‘Dream,’ says Abdul.

‘Dream! All of you,’ says the President.

‘Dream,’ say Abdul, Tapan, Raju and Deepak.

‘What is the message today?’ the President asks. Raju stands up again and wipes his forehead with the back of his hand. ‘Sir, unless we dream we cannot succeed in life.’

‘That is right,’ says the President.

A girl stands up and says that she would like to have enough money to open a shop. ‘Then I think my future would go quite nicely,’ she says.

‘That is right.’

A musical group begin a slow rendition of three songs by Tagore. They all wear white nylon shirts, and the boy standing in front of me, holding up a violin, is wearing a T-shirt underneath. The two words printed on the back of the T-shirt are showing faintly through the nylon: ‘Security Police’. The President leans on the arm of his chair, rests his chin on his hand and looks a little impatiently into the amateur bustle of the Tagore songs.

The boys are great fans of the President’s autobiography, Wings of Fire, where he writes of his own great dream:

If we did not have the technological might of the Western countries, we knew we had to attain that might, and this determination was our driving force, to draw up a clear and well-defined missile development programme . . . I expected nothing from abroad . . . The emergence of India as a self-reliant country in the field of guided missiles upset all the developed nations of the world, but innovation cannot be suppressed by international restrictions . . . On the night of 15 January 1991, the Gulf War broke out between Iraq and the Allied Forces led by the USA. In one stroke, thanks to satellite television invading Indian skies by that time, rockets and missiles captured the imagination of the entire nation. People started discussing Scuds and Patriots in coffee houses and tea shops. Children began flying paper kites shaped like missiles . . . Let the latent fire in the heart of every Indian acquire wings, and the glory of this great country light up the sky.

When the music is finished the President stands up, claps his hands together and bows to the children. They all smile back. When the President leaves the ballroom, Raju Bose shuffles behind his friends. ‘There shouldn’t have been so much music,’ he says. ‘I caught the President’s eye and he wasn’t enjoying it very much.’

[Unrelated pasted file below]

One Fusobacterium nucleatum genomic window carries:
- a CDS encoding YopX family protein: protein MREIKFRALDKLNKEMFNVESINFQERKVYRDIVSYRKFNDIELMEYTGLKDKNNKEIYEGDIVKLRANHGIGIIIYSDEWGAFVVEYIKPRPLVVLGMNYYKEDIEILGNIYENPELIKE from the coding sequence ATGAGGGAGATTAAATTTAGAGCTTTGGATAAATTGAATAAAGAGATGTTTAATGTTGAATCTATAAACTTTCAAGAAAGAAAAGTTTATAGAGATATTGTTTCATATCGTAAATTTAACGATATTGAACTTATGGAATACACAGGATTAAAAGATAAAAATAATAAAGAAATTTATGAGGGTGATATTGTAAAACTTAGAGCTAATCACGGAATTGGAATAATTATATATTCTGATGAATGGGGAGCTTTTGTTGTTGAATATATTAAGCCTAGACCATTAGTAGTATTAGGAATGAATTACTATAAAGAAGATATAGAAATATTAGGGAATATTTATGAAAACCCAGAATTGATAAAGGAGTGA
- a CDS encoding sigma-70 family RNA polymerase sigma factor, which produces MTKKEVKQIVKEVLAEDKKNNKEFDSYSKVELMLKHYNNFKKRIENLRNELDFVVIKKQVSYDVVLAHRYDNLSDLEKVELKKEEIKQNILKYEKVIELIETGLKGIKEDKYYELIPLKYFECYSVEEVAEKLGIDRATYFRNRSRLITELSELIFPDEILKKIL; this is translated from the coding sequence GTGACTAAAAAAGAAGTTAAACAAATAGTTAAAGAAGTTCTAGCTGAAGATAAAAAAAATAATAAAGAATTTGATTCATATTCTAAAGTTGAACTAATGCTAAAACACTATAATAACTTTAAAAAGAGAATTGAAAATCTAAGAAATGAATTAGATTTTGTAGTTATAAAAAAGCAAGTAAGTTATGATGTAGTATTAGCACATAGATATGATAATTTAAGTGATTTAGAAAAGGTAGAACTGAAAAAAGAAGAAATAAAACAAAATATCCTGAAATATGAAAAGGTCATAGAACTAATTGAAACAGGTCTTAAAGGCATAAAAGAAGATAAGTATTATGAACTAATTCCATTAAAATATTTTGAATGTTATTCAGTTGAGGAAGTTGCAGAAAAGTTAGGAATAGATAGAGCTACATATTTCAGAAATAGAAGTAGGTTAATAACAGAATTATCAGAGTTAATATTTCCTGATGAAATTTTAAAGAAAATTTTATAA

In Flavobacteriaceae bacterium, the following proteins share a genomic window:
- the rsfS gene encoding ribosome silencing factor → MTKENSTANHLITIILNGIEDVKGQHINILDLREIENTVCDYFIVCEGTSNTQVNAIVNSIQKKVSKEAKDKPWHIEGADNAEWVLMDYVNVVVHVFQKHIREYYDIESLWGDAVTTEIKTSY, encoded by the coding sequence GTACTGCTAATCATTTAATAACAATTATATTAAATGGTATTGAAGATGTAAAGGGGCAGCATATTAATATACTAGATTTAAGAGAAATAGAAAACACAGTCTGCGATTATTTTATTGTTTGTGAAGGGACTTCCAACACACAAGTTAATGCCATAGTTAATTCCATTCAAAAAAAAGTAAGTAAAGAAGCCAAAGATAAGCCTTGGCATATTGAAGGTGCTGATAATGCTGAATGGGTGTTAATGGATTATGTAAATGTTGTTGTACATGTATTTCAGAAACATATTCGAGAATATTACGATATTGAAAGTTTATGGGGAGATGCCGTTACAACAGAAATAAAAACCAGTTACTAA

‘It’s not that,’ says one of the teachers. ‘He just likes to spend as much time as possible talking to all of you, the children.’

Raju is approached by a reporter from the Statesman. She asks him to repeat what he said to the President and say how he felt when the President spoke to him. ‘I’m shaking,’ says Raju. ‘I can’t remember what I said.’

Raju leaves the reporter and goes to stand at a long window. He looks down on the palace lawns and says he admires the turning arcs of water shooting up from the sprinklers. When I ask him his story, Raju says he remembers his uncle who drove a lorry. Every night, when Raju was about four, the uncle had to drive out to the suburbs of Calcutta to deliver goods, and he would leave Raju at the station until the work was done. ‘He used to come back and get me in the morning and then one day he just never came back. You just had to get used to life in Howra Station.’

Beside the stairs there’s a table carrying a pile of orange boxes: Ganguram’s Eggless Cakes & Pastry. Each child takes a box and begins to eat the sweets as he moves up the stairs. ‘He looked wise, the President,’ Deepak Sen says. ‘He knows everything about rockets.’

‘He used to live in a small house,’ Sheikh Abdul says. ‘Now he lives in the biggest house in the country.’

‘His hair is cool,’ Tapan Das says.

The Brown Room is white now with daylight coming from the balcony. The doors are open still wider than before, and you can hear the bedlam of horns coming up from Dalhousie Square. ‘Our shoes,’ says Raju Bose, and the children sprint off in their bare feet to find their shoes at the far end of the room. When they shake out their socks and bang their shoes together, you can see miniature clouds of dust rising to the chandeliers.